Oh what a difference a day makes. I visited with Dr. Bitar yesterday morning and detailed my new symptoms from the previous couple of days. I think my body was fighting the infection off somewhat competently even before I went in to see my surgeon, because my fever and body aches had decreased a bit, I was more energetic, and the output from my drain suddenly plummeted. But TAFKAMRB was still quite warm to the touch and very sensitive, though fortunately no longer throbbing.
Noting that the skin around the drain was reddish, bruised, and puffy and taking into account the mostly steady and dramatic drop in drainage, Dr. Bitar elected to remove my JP drain immediately and prescribe antibiotics. Fortunately, the drain removal involved minimal discomfort and was completed in under 2 minutes. A few hours later, my pain level had almost returned to its original numbness. Aaaaaaahhhhh.
Earl made sure to ask whether my infection might be related to my walking (answer: no). I also took the opportunity to inquire whether Dr. Bitar had an easy time finding my sentinel lymph nodes, since she ended up removing 8 instead of the expected 1-4. She wryly replied that in fact it was difficult to find them, and removed what she thought was 1 node plus maybe 1 more, where the 1 more ended up being a total of 7 (they can be pretty small). Of the 8 nodes, 4 were died blue (and therefore true sentinel nodes) and the remaining 4 were uncolored. My right arm has not a full but a respectable range of motion, considering the number of lymph nodes removed. Special exercises and, even better, swimming in a few weeks will help reduce these limitations. Anyway, I can’t complain since I’m thrilled to know that all 8 nodes were clear.
I am closer to normal.
True, I still cannot raise my right hand as high as my left (~6″ difference). Yes, I am not unlike your average toddler in dozing off to a regular afternoon nap. And, sure, those unfamiliar pectoral contractions stunned me tonight with their odd rolling sensation when I was chilled biking home in the cool evening air.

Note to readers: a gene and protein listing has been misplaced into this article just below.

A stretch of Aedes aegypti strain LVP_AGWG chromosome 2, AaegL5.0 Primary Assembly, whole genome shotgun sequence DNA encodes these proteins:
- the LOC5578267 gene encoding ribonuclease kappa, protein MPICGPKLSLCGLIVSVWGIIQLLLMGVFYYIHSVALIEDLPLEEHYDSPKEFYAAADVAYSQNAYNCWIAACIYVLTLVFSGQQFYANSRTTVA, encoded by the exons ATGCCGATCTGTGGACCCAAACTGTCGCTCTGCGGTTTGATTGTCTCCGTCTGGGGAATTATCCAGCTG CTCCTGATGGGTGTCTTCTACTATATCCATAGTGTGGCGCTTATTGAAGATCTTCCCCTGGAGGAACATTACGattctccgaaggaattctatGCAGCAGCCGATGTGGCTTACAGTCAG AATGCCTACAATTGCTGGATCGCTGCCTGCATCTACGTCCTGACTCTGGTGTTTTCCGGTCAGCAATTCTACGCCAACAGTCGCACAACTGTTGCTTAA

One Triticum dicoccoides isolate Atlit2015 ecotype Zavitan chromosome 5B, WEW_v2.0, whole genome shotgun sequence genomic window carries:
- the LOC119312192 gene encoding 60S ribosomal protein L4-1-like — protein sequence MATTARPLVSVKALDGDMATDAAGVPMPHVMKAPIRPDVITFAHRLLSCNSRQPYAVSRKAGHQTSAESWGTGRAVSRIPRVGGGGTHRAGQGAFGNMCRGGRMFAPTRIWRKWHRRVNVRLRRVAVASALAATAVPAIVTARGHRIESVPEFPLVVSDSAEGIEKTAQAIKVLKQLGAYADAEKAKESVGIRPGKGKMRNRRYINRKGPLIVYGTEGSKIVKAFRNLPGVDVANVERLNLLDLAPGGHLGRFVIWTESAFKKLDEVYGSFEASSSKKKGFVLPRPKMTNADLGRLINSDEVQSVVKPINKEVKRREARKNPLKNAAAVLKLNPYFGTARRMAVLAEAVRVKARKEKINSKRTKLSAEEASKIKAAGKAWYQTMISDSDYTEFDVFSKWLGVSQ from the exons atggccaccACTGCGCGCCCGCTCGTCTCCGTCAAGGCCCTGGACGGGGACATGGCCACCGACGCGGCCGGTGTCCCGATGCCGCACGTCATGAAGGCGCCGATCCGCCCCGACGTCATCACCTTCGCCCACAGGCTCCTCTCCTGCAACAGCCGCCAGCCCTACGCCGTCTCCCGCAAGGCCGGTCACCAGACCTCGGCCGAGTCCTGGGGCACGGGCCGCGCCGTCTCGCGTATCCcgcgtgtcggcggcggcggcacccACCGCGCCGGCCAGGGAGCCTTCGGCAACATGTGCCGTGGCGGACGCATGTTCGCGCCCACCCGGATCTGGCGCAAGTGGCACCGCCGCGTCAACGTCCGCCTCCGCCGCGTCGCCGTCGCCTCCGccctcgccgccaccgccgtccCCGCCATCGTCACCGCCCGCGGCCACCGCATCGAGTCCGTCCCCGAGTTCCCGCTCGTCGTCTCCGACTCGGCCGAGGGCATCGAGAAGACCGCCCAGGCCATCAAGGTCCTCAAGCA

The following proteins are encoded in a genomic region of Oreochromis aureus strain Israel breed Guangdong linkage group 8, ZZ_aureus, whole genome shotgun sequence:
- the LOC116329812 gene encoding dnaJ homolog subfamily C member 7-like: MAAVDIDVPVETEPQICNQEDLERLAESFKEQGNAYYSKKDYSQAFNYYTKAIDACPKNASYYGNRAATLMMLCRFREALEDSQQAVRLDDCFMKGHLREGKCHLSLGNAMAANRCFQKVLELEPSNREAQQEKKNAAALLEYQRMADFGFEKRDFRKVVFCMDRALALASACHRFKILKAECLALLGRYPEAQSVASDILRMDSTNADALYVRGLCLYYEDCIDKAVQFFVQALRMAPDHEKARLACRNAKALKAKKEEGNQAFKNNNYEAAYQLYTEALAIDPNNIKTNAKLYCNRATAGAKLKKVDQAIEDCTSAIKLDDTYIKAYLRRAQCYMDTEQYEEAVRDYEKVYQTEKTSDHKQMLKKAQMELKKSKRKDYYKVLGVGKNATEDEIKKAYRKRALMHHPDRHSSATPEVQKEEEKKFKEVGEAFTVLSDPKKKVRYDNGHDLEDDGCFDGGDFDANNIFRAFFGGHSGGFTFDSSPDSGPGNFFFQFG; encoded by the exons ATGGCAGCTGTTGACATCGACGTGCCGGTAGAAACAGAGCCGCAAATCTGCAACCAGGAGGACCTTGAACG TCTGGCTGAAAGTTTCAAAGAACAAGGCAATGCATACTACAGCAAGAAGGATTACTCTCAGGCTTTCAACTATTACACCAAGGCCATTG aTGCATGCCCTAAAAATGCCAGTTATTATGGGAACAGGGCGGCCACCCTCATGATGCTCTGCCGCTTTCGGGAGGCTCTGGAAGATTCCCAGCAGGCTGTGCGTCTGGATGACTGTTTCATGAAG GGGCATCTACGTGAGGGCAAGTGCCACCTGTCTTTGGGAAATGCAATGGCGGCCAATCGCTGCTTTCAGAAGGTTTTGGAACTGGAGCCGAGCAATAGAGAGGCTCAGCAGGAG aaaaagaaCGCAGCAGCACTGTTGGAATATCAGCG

But just 14 days after major surgery wrought a significant, permanent, and life-saving change to my anatomy, I feel great. The removal of the JP drain, the effectiveness of the antibiotics on my infection, and the return to normal showers all contributed significantly to a marked improvement in the past few days alone.
Just this morning, I returned to walk the Stanford Dish (close to the same route we used for the Bosom Buddy Walk) with my brother David … at normal speed. I sometimes forget (particularly when I am sitting) that anything is different, that I am different, especially since there is no pain. If it weren’t for Earl’s periodic reminders of my doctor’s prescribed limitations, I could easily push past the delicate threshold between comfort and overdoing, between recovery and setback.
It’s all just in time, by the way. Tomorrow afternoon, Earl and I will be meeting with my oncologist, Dr. Jeske, to discuss the possibility of any adjuvant, or additional, therapy. You can bet I will be bringing in yet another long list of questions, detailed and culled over the past week since the receipt of my pathology report. Chemotherapy, radiation therapy, targeted therapy, cardiotoxicity, cytotoxicity, neutropenia, alopecia, clinical trials, standard of care, disease free survival, overall survival, recurrence, prognostic subgroups: it’s a lot to mull over.
I met with my medical oncologist, Dr. Jeske, yesterday afternoon. Earl recorded our conversation so that I could concentrate on comprehension rather than on note taking. She first went through the pathology report with us and then proceeded to a physical examination.
Dr. Jeske was very happy with the pathology report because of the negative nodes and the “microscopic” size of the invasive tumor. She told us that when she first met us at the breast cancer clinic (see Time to Meet My Oncology Team) well before my surgery, experience led her to guess that not only would they find invasive cancer within my extensive DCIS, but that it would be on the order of T1b or T1c (0.5cm – 2cm) or even much bigger or in the nodes. She admitted to being a pessimist, which is key to remember for the following.
“It’s true [that your cancer is Her2+], but I’m not sure there’s a lot we can do a lot about it. The cancer is so small, that the risk of recurrence is incredibly low, and so then you start to weigh risks and benefits, and the risks of treatments against the benefits of treatments.”